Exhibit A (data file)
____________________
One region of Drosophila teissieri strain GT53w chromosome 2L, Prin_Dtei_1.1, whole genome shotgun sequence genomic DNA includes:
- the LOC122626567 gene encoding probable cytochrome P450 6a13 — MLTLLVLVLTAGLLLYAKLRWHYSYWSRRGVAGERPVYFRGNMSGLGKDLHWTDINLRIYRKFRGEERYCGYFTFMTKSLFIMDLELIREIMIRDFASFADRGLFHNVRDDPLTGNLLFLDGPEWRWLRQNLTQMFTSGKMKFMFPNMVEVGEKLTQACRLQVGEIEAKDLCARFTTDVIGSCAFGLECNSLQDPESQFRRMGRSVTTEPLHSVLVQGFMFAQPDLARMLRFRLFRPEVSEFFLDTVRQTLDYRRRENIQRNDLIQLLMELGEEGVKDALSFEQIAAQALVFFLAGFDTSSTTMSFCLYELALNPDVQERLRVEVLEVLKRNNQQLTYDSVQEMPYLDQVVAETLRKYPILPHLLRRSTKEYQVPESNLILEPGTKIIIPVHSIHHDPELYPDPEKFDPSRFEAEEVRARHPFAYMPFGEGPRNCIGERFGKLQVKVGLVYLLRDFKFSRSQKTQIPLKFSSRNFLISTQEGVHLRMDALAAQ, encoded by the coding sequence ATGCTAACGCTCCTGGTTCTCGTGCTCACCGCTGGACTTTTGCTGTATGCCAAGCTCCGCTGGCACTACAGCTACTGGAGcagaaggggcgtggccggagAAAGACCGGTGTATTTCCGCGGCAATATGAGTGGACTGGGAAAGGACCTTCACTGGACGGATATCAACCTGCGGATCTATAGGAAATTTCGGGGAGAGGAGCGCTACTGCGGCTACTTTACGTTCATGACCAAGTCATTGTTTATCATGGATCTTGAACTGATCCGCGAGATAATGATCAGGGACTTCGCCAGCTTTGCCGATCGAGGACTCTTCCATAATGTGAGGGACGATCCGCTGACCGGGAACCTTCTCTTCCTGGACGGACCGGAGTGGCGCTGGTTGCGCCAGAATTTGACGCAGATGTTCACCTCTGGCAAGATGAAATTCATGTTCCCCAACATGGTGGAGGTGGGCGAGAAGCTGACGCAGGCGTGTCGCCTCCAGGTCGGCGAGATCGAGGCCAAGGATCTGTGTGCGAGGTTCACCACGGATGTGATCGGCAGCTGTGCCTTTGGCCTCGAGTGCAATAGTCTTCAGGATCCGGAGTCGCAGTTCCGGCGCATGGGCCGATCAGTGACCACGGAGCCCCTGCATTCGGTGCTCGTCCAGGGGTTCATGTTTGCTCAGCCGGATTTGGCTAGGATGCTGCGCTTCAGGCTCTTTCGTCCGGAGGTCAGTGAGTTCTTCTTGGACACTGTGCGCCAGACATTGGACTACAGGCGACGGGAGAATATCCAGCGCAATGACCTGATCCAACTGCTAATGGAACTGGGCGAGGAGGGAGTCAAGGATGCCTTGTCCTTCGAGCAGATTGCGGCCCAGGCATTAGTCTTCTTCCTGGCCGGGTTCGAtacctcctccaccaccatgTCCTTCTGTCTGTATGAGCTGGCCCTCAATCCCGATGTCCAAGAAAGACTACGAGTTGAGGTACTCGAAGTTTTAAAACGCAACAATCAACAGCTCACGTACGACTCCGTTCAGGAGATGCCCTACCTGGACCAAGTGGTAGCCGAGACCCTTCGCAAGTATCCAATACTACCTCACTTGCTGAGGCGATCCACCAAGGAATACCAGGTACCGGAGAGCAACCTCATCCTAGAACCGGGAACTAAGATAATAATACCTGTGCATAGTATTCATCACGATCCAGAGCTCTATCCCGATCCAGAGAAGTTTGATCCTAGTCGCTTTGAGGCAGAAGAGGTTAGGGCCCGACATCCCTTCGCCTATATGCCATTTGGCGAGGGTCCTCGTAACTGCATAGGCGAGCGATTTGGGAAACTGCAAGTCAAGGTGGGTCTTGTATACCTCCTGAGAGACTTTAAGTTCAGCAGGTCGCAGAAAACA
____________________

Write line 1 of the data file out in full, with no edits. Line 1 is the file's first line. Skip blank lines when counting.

One region of Drosophila teissieri strain GT53w chromosome 2L, Prin_Dtei_1.1, whole genome shotgun sequence genomic DNA includes: